Our old blog friend István Csarnogurszky of Silent Island (and so many other stellar projects) has a new album out, and it is a continuation of his mellow, cosmic guitar playing inspired, possibly, by everything from psych and post-rock to four-to-the-floor rock licks. Gentle, meandering (in a great way), a nice album to just get lost in the clouds with.
RIP Toots Hibbert, 1942-2020“Pressure Drop” (Live in ’75) — Toots and the Maytals — Biblioklept
Rest in peace, Toots, and thank you for years of great reggae.
My brother in culture, Andrés, turned me on to this film which came out in 2019. The promo for the film reads as such:
YELLOW ROSE is the timely story of a Filipina teen from a small Texas town who fights to pursue her dreams as a country music performer while having to decide between staying with her family or leaving the only home she has known.
The film stars Tony Award Nominee Eva Noblezada (Hadestown, Miss Saigon) in her feature film debut, Tony Award Winner Lea Salonga (Once on this Island, Miss Saigon), Princess Punzalan (Mula Sa Puso), Dale Watson (Friday Night Lights), Gustavo Gomez (The Walking Dead), Libby Villari (Boyhood), and Liam Booth (Ghosts Never Sleep).
Directed by Diane Paragas, the film is written by Paragas, Annie Howell and Celena Cipriaso based on a story by Paragas and Andy Bienen. The film is produced by Paragas, Cecilia R. Mejia, Rey Cuerdo and Orian Williams. Executive Producers are Olivia De Jesus and Karen Elizaga.
The trailer is moving, and it looks like this film will do well far outside of the domain of the art house, or so I hope.
For those of you into Industrial metal, goth metal and that sort of thing, I have to say that Batavia are not doing too shabby of a job. From their press release:
Batavia is a gothic industrial band from Jacksonville FL, the band is comprised of husband and wife duo Terri and Ed Cripps. The story of Batavia is less about the band, but more about the people behind it. The two had been acquainted years ago and reconnected only by chance. The chemistry between them was immediately apparent and scarcely has there been a day where they have been apart sir. They were married in November of 2019 in a retro arcade in downtown Jacksonville, before an Addams Family pinball machine, in true nerdy-goth fashion. Both being musicians, having strikingly similar musical tastes and already doing everything else together, it was a natural step to form a musical project.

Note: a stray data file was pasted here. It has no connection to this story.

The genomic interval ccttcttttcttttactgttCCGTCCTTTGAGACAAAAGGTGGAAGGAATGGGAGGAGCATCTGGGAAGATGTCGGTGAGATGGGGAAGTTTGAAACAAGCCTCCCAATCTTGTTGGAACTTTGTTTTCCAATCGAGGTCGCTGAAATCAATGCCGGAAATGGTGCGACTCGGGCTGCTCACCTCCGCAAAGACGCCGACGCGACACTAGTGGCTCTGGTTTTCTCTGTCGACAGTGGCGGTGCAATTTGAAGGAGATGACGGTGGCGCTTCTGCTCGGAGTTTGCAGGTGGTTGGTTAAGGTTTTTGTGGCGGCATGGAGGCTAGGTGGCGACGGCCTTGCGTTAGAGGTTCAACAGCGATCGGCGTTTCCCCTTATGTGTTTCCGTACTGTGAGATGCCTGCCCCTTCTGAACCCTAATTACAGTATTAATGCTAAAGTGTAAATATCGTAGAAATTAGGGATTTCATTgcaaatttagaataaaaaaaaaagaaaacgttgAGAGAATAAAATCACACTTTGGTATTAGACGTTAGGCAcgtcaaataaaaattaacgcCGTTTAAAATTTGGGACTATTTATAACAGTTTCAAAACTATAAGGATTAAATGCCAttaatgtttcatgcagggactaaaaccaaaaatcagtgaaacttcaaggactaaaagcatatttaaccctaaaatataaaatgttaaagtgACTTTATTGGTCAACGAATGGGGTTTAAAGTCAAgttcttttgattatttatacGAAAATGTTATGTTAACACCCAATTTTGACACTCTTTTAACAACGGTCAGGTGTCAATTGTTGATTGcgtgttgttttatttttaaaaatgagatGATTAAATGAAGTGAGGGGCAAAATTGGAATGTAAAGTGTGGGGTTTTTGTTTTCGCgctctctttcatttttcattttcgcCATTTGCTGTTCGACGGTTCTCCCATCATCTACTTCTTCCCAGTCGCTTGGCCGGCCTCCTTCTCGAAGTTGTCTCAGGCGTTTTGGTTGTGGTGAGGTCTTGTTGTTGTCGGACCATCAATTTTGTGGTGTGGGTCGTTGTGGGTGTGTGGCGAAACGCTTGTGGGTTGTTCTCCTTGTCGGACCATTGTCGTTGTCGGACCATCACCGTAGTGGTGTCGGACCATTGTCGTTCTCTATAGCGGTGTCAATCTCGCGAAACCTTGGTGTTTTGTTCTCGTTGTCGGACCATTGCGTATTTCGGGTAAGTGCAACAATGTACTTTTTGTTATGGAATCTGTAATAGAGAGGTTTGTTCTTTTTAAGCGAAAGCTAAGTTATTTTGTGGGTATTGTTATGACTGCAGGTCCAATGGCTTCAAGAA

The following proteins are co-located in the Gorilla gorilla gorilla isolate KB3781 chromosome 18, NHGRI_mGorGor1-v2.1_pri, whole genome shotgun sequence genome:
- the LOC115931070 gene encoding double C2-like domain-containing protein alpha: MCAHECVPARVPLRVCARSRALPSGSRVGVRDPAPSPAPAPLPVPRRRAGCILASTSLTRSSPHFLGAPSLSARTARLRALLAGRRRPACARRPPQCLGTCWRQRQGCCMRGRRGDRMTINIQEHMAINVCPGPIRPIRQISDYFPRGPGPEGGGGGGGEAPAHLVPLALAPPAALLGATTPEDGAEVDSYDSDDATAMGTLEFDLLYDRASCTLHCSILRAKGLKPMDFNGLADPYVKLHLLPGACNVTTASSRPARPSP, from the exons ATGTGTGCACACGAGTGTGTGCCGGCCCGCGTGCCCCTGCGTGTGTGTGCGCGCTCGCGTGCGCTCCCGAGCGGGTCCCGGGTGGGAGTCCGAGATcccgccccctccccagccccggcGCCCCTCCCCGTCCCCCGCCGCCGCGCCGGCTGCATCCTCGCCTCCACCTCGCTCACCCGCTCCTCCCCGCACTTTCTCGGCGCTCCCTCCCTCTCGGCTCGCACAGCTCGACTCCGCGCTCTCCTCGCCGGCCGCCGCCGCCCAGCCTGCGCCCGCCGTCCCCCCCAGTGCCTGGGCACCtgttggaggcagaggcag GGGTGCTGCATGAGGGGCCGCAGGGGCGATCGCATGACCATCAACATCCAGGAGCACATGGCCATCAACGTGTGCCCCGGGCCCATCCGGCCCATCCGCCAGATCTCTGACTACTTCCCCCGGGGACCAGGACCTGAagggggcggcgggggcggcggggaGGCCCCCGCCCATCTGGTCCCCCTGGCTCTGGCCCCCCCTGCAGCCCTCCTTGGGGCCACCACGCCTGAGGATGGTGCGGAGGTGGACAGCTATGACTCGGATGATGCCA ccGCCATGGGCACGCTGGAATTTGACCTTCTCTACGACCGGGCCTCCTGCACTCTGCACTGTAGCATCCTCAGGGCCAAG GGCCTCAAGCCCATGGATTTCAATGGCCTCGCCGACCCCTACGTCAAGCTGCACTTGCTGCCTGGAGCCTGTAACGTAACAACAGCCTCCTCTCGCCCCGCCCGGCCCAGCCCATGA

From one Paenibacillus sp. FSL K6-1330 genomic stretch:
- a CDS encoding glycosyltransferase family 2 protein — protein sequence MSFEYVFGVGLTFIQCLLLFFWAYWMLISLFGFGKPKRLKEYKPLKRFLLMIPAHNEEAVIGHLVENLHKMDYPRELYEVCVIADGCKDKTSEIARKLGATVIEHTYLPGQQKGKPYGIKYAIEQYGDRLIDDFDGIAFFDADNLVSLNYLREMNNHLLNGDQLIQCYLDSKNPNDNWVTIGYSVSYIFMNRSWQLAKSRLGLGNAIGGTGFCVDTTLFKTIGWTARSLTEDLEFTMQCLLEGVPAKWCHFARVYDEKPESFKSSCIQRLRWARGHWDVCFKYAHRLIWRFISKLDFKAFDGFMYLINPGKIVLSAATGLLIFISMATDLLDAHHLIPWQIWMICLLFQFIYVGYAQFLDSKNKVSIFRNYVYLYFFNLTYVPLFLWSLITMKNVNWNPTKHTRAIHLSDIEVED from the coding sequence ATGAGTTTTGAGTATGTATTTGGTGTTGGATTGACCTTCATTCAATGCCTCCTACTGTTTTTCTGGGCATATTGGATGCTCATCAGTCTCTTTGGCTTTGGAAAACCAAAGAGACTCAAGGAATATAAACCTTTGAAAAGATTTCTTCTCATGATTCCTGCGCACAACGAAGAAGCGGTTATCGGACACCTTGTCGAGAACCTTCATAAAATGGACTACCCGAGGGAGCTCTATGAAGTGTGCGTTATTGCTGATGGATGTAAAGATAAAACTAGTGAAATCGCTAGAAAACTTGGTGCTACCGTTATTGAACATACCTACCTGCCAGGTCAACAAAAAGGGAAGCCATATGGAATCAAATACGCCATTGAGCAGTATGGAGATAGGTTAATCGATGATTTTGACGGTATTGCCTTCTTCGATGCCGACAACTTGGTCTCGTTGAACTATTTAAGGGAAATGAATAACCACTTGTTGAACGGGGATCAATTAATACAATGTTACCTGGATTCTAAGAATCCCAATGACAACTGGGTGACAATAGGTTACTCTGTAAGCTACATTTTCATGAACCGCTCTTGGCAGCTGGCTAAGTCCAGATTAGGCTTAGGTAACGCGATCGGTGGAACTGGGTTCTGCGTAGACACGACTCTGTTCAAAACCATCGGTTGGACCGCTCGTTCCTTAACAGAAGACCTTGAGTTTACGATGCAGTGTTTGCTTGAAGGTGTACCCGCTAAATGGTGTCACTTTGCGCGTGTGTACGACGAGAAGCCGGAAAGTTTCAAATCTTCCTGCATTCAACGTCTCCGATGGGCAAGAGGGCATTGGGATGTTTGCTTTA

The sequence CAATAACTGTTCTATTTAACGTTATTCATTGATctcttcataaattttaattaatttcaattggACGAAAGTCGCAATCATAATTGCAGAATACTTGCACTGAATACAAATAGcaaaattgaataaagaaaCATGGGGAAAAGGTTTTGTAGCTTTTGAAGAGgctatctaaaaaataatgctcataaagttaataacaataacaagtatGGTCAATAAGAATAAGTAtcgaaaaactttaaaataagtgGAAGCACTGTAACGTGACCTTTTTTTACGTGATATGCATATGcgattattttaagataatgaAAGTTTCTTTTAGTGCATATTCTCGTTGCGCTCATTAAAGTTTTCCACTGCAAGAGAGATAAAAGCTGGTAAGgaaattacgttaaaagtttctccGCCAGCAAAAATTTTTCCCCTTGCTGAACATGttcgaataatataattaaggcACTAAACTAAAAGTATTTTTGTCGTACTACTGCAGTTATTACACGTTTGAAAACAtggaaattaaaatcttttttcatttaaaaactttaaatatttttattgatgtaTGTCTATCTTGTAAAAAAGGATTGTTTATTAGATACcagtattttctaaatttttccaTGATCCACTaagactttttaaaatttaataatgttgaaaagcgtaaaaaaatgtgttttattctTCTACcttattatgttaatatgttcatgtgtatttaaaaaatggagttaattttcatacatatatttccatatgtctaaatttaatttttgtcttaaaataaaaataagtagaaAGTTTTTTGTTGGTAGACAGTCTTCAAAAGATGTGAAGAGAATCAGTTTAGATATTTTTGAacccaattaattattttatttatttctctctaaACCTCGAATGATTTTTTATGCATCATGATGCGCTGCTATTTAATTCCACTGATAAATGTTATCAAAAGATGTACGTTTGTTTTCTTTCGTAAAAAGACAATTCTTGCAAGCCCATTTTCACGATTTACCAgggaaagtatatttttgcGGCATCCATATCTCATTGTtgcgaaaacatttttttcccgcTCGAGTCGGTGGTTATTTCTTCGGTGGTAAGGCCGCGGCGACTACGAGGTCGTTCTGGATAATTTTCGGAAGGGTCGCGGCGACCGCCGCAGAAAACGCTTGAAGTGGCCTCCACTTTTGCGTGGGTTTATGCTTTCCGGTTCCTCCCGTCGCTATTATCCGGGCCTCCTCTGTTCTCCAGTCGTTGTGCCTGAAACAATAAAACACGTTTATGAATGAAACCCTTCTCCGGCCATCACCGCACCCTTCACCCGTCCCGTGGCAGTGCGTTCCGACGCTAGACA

Terri’s comeuppance was in the Madison WI scene. She began playing piano and singing from a very young age. Ed spent most of his formative years playing in bands in the Providence and Boston area. He had been recording from his teenage years on, starting with primitive tracker software and thrift shop synthesizers to score video game mods.
They both came into the punk and industrial scene during its 90s stride and draw much of their inspiration from the music of that era; Skinny Puppy, 16Volt, C-Tec, Godflesh as well as goth and post-punk bands The Jesus and Mary Chain, The Smiths and a litany of other influences.
Batavia’s music is an amalgamation of all those influences, using those textures as a framework and building into new directions, painting vibrant pictures, exploring new ideas and to make more of the music they would want to listen to themselves.
Batavia are signed to Tigersquawk Records.
The newest release from Batavia, titled ‘Quite Mean Spirited‘, is an exploration of malevolence and what drives the human soul to inflict indignities upon their fellow beings.
The recording took place in our home studio in Jacksonville FL, with marathon recording and writing sessions spanning several weeks.
The title song delves into justification of inflicting vitriol through the veil of tribalism by means of a bleak, brooding goth-rock drone. To break the morose subject matter, track 2 is a jaunty cover of The Jesus and Mary Chain’s ‘Upside Down‘, delivered in industrial metal fashion.